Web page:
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Birdman

Birdman

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Rating: ★¾☆☆☆ 

Around the turn of the century, three Mexican filmmakers made cinematic waves with three very exciting indie films. Alfonso Cuarón, who directed the tragi-comedy Y Tu Mamá También would go on to direct a Harry Potter picture and two well-regarded sci-fi movies. Guillermo del Toro, who released his masterful Spanish Civil War ghost story, The Devil’s Backbone, hit critical and box office gold with Pan’s Labyrinth, before falling into making loud, soulless action movies. Meanwhile, the third member of the trio, Alejandro González Iñárritu, broke out with the gory and somewhat lugubrious Amores Perros, then made the fractured and lugubrious (and star-studded) 21 Grams and Babel, before returning back to Spanish with the plodding and lugubrious Biutiful.

González Iñárritu returns with Birdman, his first comedy, but don’t worry, this one is also extremely lugubrious (and it even has a pompous subtitle). Starring Michael Keaton as a washed up Hollywood actor who is best known for playing a superhero but is now mounting a play, Birdman is like one of those smug millennials who have made themselves critic-proof by always doing the right thing. You agree with everything González Iñárritu is trying to say in Birdman, but it is so incredibly self-satisfied, you want to do nothing more than disagree.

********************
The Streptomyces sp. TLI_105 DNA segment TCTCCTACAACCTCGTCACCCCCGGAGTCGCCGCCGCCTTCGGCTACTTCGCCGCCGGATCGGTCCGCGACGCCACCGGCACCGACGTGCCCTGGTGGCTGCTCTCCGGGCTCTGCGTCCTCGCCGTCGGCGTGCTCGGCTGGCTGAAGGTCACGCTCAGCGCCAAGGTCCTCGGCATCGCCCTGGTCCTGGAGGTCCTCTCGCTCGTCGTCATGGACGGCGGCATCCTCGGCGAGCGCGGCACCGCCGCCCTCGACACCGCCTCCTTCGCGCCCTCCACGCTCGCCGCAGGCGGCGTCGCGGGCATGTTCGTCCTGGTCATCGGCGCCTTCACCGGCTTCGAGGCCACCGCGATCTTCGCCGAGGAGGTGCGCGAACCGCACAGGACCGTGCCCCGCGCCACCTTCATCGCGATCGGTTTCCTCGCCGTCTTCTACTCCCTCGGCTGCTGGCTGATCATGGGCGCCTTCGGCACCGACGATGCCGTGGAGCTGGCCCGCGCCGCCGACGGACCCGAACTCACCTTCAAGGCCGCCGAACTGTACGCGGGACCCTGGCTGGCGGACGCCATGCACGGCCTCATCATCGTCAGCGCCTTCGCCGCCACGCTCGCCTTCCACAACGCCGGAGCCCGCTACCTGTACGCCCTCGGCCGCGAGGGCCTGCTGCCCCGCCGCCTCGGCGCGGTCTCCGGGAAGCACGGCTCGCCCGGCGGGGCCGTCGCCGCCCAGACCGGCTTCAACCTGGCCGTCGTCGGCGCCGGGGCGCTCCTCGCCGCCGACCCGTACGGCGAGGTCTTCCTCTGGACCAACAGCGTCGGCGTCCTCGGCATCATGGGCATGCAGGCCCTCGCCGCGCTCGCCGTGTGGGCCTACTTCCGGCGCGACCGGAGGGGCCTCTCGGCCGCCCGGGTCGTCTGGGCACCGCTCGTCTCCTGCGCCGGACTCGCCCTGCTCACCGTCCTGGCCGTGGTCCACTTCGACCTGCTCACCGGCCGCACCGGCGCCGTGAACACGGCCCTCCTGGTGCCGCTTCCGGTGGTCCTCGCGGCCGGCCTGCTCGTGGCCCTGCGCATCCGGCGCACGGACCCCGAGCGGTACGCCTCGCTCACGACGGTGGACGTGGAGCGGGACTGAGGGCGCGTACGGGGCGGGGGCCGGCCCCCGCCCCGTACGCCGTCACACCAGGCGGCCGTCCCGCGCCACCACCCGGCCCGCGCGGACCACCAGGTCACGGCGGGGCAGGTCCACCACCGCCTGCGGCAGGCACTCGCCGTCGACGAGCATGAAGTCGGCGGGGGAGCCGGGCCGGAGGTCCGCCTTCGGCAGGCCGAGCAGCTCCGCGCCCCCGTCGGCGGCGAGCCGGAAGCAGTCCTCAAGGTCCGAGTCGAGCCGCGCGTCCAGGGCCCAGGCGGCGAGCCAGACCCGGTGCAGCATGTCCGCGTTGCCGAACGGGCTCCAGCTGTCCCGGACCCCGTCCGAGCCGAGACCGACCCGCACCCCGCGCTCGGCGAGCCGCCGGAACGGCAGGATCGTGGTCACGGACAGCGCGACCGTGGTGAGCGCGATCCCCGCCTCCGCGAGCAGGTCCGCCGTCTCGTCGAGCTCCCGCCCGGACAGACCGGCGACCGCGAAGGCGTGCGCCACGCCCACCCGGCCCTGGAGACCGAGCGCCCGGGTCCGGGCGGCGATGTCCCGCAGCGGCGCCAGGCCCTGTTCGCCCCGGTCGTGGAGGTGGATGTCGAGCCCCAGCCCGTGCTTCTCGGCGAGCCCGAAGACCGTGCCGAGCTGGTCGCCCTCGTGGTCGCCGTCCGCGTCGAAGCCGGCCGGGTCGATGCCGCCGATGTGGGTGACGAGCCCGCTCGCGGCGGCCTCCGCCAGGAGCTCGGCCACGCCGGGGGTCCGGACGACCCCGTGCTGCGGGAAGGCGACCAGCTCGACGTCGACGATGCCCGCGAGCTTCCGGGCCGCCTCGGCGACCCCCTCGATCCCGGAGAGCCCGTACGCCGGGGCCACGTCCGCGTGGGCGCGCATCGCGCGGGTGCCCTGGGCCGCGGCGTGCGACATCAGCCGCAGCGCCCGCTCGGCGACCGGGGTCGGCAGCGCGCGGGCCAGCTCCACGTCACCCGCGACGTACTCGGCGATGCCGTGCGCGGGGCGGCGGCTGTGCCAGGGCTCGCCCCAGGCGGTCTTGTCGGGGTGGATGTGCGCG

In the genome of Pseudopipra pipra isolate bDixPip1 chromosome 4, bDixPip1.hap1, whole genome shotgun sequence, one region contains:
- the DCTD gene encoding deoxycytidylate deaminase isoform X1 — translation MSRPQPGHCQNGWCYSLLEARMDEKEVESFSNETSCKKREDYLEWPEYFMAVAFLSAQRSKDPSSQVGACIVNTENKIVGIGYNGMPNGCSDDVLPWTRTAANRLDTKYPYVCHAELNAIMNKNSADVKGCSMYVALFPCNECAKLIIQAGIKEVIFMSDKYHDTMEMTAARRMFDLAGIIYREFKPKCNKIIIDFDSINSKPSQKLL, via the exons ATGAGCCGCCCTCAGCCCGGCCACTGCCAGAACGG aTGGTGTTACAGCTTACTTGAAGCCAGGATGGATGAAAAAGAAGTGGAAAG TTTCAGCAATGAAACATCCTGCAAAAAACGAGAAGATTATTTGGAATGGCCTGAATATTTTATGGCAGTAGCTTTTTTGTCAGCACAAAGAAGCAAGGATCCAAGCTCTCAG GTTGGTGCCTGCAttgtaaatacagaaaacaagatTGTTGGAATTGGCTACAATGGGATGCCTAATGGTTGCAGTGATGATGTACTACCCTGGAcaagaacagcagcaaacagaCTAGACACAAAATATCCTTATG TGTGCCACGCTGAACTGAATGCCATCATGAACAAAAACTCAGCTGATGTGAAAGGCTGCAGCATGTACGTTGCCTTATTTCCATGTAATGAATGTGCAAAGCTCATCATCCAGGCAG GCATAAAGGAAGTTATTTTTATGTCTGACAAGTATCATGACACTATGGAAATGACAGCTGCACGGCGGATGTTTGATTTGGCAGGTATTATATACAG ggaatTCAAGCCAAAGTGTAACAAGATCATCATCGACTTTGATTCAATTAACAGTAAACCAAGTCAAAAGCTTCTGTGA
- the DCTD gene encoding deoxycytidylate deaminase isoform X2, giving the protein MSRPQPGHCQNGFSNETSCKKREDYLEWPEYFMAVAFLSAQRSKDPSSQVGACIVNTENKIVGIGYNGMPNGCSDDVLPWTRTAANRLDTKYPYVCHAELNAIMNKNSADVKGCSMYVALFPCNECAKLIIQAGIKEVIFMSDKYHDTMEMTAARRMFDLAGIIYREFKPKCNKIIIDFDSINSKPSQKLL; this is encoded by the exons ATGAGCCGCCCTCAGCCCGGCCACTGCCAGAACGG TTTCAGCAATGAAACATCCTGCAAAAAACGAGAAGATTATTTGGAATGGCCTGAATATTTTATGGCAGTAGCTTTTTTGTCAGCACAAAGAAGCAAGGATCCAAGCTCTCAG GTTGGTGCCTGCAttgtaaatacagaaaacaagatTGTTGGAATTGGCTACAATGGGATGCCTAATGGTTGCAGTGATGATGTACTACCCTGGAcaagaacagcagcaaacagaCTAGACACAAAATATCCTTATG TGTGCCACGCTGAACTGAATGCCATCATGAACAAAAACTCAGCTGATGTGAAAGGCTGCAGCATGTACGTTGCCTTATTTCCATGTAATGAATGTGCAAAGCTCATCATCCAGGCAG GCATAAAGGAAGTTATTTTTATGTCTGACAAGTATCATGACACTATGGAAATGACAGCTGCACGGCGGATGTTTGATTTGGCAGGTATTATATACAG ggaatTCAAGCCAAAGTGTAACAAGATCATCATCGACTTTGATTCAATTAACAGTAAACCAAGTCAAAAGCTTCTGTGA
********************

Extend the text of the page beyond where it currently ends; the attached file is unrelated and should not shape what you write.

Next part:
More Noises Off… than Batman, Birdman does feature an excellent performance by Keaton as Riggan Thompson, a washed-up actor who is haunted by the voice of the character that has defined his career. Straining to break free from the clutches of superhero movies, Thompson has written, produced and directed a play based on Raymond Carver’s short stories in a last ditch stab at legitimacy. However, everything seems to be going wrong. Thompson spars with his co-stars, struts and frets around the theater’s backstage corridors and even grapples with a critic who swears to bury the play just because movie actors have no business stepping onto a Broadway play. We get it, González Iñárritu, true artists create. Faux ones make superhero movies.

Don’t blame the actors for this disaster. Keaton gives his best performance in years while Edward Norton and Naomi Watts are admirable as his beleaguered (and beleaguering) co-stars. It’s too bad that González Iñárritu’s script (co-written with Nicolás Giacobone, Alexander Dinelaris Jr. and Armando Bo) feels like a leaden piece of shit squeezed out by a pretentious art school kid. Even its cultural references (stories about George Clooney and other celebrities) are too on the nose, forced and hollow. And bravo for making the critic (Lindsay Duncan) callow and spiteful. Someone needs to keep out-of-control egos in check, but I suppose anything I say against the film is because I live an unremarkable life.

The other day, Disney and Marvel rolled out their phase three world domination schedule. Superhero movies will rule the box office for years to come. González Iñárritu does not like this development. Neither do I. I may have disliked Birdman, but I hated The Avengers more. But you can beat a dead horse for only so long. Two hours of Birdman is 110 minutes too many.

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